A unpledged or unelected delegate who is free to support any candidate in the presidential nomination in the party's national convention.
Candidate-centered campaigns vs. party-centered campaigns
The difference between candidate-centered campaigns and party-centered campaigns is that for candidate-centered campaign, individual candidates have most of the initiative and influence in election campaigns and other political processes, but for the party-centered campaigns, political parties have most of the initiative and influence in election campaigns and other political processes
Attempts at voter repression (Voter ID laws) or attempts at ending voter corruption
a strategy used to regulate the outcomes of an election by prevent people from exercising their right to vote.
Factors affecting voting behavior: ages
The majority of the people who age between 18 to 29 years of age tend to vote at a much lower rate than people who are older, as well as lean towards the liberal and democratic spectrum compared to those older of age who are found to be more conservative.
Factors affecting voting behavior: socioeconomic status
People who are found to have a higher socioeconomic status, in other words, have higher educational, occupational, and financial income and capabilities, vote and participate in politics in much larger numbers compared to people who have lower socioeconomic status. In addition, Republicans tend to advocate for the beliefs of people in higher socioeconomic status, while Democrats advocate for the people of lower socioeconomic status.
Factors affecting voting behavior: residence
Urban cities tend to vote more towards the Democrats while the rural areas tend to vote more towards Republicans.
Factors affecting voting behavior: ethnicity
The majority of white Americans vote more towards Republicans, while African Americans and Latinos who represent the largest minority groups in the US, tend to vote more towards Democrats, even though some Latinos follow conservative ideals and lean towards Republicans. Also, white Americans vote in much higher numbers than most minority groups.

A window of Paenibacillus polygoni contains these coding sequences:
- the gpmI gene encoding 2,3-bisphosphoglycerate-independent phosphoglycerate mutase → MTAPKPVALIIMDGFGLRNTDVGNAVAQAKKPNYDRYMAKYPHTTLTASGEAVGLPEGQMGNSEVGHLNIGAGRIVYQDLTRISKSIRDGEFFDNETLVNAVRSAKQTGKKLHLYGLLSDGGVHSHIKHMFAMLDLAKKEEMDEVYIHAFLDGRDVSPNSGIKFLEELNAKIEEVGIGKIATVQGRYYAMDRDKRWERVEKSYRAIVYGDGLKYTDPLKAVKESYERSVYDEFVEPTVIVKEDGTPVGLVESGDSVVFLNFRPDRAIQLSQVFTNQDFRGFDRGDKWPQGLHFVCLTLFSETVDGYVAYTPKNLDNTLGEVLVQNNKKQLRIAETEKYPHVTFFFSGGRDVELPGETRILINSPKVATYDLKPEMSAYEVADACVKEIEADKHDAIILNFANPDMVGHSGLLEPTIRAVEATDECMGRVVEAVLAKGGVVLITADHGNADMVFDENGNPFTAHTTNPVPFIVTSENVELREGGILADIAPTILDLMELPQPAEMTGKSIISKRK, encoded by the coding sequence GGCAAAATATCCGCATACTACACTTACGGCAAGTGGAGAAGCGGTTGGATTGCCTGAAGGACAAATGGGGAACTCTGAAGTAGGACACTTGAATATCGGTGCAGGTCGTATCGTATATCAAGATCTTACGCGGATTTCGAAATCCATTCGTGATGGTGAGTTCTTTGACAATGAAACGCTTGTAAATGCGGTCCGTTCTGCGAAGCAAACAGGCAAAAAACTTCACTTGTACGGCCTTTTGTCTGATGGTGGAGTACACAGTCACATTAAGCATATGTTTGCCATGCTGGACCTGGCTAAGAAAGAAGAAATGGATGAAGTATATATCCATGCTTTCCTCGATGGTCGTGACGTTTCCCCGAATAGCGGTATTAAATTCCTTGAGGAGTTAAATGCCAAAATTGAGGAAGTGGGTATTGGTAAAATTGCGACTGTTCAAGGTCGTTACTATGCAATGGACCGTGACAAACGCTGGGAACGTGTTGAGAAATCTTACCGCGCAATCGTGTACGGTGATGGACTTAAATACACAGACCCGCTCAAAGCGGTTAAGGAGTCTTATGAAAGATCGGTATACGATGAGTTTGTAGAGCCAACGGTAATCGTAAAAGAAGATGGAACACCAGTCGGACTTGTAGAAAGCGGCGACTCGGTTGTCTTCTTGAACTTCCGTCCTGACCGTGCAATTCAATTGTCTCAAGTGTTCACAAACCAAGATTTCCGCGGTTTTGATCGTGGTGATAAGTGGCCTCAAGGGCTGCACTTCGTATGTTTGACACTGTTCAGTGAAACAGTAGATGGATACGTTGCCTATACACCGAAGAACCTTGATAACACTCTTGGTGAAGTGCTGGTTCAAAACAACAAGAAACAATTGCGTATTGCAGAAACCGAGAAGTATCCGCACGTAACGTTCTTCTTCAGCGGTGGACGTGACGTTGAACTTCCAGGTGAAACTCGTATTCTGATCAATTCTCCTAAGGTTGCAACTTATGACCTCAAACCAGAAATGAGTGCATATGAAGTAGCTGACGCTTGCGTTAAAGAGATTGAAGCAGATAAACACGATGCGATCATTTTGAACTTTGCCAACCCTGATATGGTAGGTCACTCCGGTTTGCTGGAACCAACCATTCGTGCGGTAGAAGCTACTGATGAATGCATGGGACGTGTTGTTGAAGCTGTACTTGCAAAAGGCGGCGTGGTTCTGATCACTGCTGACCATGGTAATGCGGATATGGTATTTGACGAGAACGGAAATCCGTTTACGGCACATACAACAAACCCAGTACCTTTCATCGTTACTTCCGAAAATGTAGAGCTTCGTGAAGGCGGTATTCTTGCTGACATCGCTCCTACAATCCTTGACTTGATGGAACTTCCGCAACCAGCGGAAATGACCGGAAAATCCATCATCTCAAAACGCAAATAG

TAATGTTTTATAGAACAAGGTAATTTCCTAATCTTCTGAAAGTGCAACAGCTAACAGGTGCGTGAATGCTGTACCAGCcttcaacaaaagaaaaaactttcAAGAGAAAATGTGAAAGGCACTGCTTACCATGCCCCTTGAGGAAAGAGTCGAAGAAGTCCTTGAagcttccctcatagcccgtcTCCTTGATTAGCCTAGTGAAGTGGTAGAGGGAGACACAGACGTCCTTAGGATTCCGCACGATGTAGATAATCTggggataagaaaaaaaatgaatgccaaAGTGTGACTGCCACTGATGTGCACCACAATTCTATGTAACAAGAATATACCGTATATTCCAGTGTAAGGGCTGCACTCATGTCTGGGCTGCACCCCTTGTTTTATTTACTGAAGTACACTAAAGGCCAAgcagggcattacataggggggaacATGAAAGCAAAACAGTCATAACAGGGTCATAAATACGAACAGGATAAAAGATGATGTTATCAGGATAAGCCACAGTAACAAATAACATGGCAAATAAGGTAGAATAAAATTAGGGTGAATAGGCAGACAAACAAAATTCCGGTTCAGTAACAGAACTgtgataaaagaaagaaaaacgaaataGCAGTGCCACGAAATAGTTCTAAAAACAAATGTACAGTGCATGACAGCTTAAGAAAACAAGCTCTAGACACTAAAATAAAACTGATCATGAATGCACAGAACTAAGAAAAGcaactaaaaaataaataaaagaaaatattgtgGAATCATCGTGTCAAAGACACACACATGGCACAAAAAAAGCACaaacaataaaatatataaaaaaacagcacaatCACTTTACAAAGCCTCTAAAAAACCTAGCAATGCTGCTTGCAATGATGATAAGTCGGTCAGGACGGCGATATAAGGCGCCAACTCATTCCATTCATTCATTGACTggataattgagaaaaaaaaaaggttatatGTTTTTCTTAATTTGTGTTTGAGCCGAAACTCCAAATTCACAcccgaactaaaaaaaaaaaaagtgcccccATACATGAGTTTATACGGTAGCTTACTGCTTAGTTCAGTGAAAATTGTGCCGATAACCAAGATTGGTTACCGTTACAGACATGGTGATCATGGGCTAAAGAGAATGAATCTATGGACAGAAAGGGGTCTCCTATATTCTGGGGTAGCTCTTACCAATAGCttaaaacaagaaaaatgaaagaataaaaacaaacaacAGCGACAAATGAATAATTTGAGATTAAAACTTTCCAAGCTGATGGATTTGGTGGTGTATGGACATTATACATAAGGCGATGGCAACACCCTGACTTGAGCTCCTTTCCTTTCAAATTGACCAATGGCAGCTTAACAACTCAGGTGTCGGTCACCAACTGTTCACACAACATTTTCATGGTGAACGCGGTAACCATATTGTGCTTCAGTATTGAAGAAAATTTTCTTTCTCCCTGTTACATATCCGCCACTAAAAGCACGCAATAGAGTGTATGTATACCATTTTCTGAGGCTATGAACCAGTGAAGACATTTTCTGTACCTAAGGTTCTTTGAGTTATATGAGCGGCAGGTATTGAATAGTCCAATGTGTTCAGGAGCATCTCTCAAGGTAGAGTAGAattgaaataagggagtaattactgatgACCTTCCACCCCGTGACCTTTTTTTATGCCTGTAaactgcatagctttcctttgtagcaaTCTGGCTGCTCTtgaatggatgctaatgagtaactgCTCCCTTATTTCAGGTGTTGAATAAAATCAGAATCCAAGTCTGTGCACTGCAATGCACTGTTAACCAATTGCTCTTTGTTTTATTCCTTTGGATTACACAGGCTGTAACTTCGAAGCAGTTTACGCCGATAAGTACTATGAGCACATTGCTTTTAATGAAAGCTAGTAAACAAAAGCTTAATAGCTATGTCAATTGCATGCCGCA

Factors affecting voting behavior: education
The higher the education received, the more likely the people are to vote more towards the Democrats, while in comparison, people with lower educations, or some with only a high school diploma, tend to lean more towards Republicans.
Geographic differences concerning party loyalty
The suburbs and rural areas have a stronger loyalty towards the Republican party, while the urban cities have stronger loyalty towards the Democratic party. In additions, states in the West lean towards Democrats while states in the south lean towards Republicans.
Conventional/ Non-conventional participation
Conventional participation is usually associated with common ways to directly participate in the government such as through voting, donating money to campaigns, and running for office, while Non-conventional participation tends to be enforcing a change and challenging established laws and policies, which most people view as negative action, such as protests, boycotts, and sit-ins.
Federal expansion of suffrage (amendments 15, 19, 26)
The Federal government is able to expand suffrage, in other words expand the right to vote, through the 15th amendment which allows all races to vote and prohibits restrictions against voting for all races, the 19th amendment which allows both men and women to vote and prohibits restrictions against voting for all genders, and the 26th amendment which lowers the voting age from 21 to 18 years old.